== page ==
Thanks all for the positive comments!

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wreckfish (original poster)

#18: Post by wreckfish (original poster) »

I had all the stainless steel panels and trays electropolished. I was fortunate that there were no significant scratches on the pieces themselves so electropolishing cleaned them up without any additional work. I first learned of the process from a rebuild post from HB's forbeskm and I am very glad I did. It brings the stainless as close to new as possible and is very non-invasive, eliminating the possibility of creating "wows" or waves in the surface that make the polish look inconsistent.



I polished all the bakelite pieces using an auto detailing compound (Meguiar's Ultimate) and a dremel with a polishing wheel. After polishing, I sprayed each piece with Armoral and wiped clean. I have to confess that cleaning up bakelite, even after doing some reading and research, is a bit like voodoo to me. This process seemed to work reasonably well, but by no means brings the pieces to "like new". I used the same treatment on the feet of the machine. One foot showed the only bit of significant damage on the whole machine - it was cracked almost in half, maybe from a small drop? I glued it back together, buffed it with an abrasive pad and then polished it. It came out great and the crack is hardly visible, although I still mounted it at the back of the machine.







After mounting the feet, I reassembled the boiler and mounted it on the frame. Fortunately, this vintage of Cremina used stainless for the boiler bolts, so there was no need to replace those. I swapped out the bolts that attached the boiler to the frame with stainless as these appeared to be steel.







I made a Teflon group to boiler gasket to replace the o-ring that is typically used. The gasket helps with temperature management of the group and is stock on the new Cremina models. A circle cutter and a set of hole punches are key to making these types of gaskets, but in the future I'll try to find a circle cutter with a deeper blade. My Olfa, which I like quite a bit, struggled with the 1/8" thick Teflon.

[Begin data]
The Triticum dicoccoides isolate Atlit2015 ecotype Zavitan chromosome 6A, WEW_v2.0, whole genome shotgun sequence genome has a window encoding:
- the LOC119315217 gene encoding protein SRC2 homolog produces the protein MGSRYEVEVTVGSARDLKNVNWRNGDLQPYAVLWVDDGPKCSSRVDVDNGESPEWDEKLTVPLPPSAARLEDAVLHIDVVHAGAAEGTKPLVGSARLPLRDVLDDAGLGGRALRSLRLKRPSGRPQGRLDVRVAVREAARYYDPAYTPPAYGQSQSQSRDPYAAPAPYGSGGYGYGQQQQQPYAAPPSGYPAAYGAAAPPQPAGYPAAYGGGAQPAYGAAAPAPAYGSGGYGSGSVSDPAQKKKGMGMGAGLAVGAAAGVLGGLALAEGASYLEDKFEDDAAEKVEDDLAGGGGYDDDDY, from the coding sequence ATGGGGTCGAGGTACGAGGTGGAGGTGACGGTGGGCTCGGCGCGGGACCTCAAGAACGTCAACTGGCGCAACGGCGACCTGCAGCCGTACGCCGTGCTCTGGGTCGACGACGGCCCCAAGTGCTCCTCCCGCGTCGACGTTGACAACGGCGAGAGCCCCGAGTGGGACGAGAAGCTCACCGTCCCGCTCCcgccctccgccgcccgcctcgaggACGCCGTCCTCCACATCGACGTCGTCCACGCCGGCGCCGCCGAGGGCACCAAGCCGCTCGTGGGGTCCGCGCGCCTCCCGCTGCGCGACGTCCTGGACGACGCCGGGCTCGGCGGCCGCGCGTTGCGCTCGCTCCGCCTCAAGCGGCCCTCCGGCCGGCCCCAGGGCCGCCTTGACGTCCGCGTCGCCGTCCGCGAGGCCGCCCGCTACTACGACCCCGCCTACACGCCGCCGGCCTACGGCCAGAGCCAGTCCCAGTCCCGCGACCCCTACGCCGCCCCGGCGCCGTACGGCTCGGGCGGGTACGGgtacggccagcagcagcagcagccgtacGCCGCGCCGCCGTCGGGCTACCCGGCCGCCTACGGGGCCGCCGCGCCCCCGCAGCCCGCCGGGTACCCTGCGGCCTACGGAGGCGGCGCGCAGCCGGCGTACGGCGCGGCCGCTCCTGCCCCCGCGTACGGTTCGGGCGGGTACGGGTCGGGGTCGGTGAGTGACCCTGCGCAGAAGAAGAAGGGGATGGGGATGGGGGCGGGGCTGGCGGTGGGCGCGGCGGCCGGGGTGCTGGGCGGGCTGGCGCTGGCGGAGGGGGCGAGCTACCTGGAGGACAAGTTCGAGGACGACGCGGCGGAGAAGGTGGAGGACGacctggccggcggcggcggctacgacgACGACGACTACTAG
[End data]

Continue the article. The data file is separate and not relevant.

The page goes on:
I reapplied the badges to the machine using double stick tape for exterior applications hoping this would have improved performance around water and heat (Gorilla brand tape). With badges applied and all the components reassembled it was time to put the whole thing together.



Katoci

#19: Post by Katoci »

wreckfish wrote:I've seen the video discussion on removing the asbestos in a bucket of water as well as several discussions on HB about it. Personally, it was worth the money to me to have an expert do it and deal with the waste, etc.

I didn't modify the piston. The 4 holes were already there. I'd be curious to know if there are older models without the holes? As I understand it, the holes help to "pressurize" the gasket when it is in movement, making for a tight seal.

Thanks all for the positive comments!
That's right, that's the goal of them. I'm not sure when did they introduced it, thought it's a fairly new improvement. Unfortunately they tend to be blocked very fast with coffee residue, even if you put aeropress filter paper on the top of the portafilter.
Awesome pictures. Soetimes I think I should do the same with mine, but it's in perfect condition (even aesthetically), and I know it's better to keep it in it's original form.

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spressomon

#20: Post by spressomon »

Wish we had a "like" button ... but since we don't: Great job and a big like as well as kudos for doing it right!
No Espresso = Depresso